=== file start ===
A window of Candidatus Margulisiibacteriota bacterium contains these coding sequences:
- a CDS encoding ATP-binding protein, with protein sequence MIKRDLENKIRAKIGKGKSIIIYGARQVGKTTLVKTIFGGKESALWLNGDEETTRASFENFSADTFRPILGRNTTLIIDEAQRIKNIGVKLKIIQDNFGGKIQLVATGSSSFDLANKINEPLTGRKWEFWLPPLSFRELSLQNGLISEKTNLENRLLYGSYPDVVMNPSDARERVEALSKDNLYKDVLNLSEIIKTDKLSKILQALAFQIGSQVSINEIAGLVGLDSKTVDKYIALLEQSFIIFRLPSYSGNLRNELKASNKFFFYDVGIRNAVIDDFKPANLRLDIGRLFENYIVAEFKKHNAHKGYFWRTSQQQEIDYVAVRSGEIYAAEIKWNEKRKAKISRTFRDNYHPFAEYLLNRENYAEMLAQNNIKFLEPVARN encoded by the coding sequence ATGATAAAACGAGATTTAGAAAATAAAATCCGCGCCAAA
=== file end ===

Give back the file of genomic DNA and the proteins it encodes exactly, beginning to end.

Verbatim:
A window of Candidatus Margulisiibacteriota bacterium contains these coding sequences:
- a CDS encoding ATP-binding protein, with protein sequence MIKRDLENKIRAKIGKGKSIIIYGARQVGKTTLVKTIFGGKESALWLNGDEETTRASFENFSADTFRPILGRNTTLIIDEAQRIKNIGVKLKIIQDNFGGKIQLVATGSSSFDLANKINEPLTGRKWEFWLPPLSFRELSLQNGLISEKTNLENRLLYGSYPDVVMNPSDARERVEALSKDNLYKDVLNLSEIIKTDKLSKILQALAFQIGSQVSINEIAGLVGLDSKTVDKYIALLEQSFIIFRLPSYSGNLRNELKASNKFFFYDVGIRNAVIDDFKPANLRLDIGRLFENYIVAEFKKHNAHKGYFWRTSQQQEIDYVAVRSGEIYAAEIKWNEKRKAKISRTFRDNYHPFAEYLLNRENYAEMLAQNNIKFLEPVARN encoded by the coding sequence ATGATAAAACGAGATTTAGAAAATAAAATCCGCGCCAAA